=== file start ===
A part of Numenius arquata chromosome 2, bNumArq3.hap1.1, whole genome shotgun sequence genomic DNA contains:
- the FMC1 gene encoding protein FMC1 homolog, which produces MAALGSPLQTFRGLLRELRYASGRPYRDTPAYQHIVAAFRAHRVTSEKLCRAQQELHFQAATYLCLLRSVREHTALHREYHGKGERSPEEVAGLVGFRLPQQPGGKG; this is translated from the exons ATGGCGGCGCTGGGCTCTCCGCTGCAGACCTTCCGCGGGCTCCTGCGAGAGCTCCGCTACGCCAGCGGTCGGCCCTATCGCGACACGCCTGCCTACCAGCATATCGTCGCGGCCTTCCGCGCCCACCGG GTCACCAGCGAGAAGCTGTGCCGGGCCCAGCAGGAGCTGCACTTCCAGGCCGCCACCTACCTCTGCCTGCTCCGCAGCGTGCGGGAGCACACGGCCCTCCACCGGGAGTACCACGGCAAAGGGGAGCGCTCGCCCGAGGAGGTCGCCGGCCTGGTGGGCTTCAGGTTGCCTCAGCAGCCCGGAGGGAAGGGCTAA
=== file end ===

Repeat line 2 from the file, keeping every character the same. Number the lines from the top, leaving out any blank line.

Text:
- the FMC1 gene encoding protein FMC1 homolog, which produces MAALGSPLQTFRGLLRELRYASGRPYRDTPAYQHIVAAFRAHRVTSEKLCRAQQELHFQAATYLCLLRSVREHTALHREYHGKGERSPEEVAGLVGFRLPQQPGGKG; this is translated from the exons ATGGCGGCGCTGGGCTCTCCGCTGCAGACCTTCCGCGGGCTCCTGCGAGAGCTCCGCTACGCCAGCGGTCGGCCCTATCGCGACACGCCTGCCTACCAGCATATCGTCGCGGCCTTCCGCGCCCACCGG GTCACCAGCGAGAAGCTGTGCCGGGCCCAGCAGGAGCTGCACTTCCAGGCCGCCACCTACCTCTGCCTGCTCCGCAGCGTGCGGGAGCACACGGCCCTCCACCGGGAGTACCACGGCAAAGGGGAGCGCTCGCCCGAGGAGGTCGCCGGCCTGGTGGGCTTCAGGTTGCCTCAGCAGCCCGGAGGGAAGGGCTAA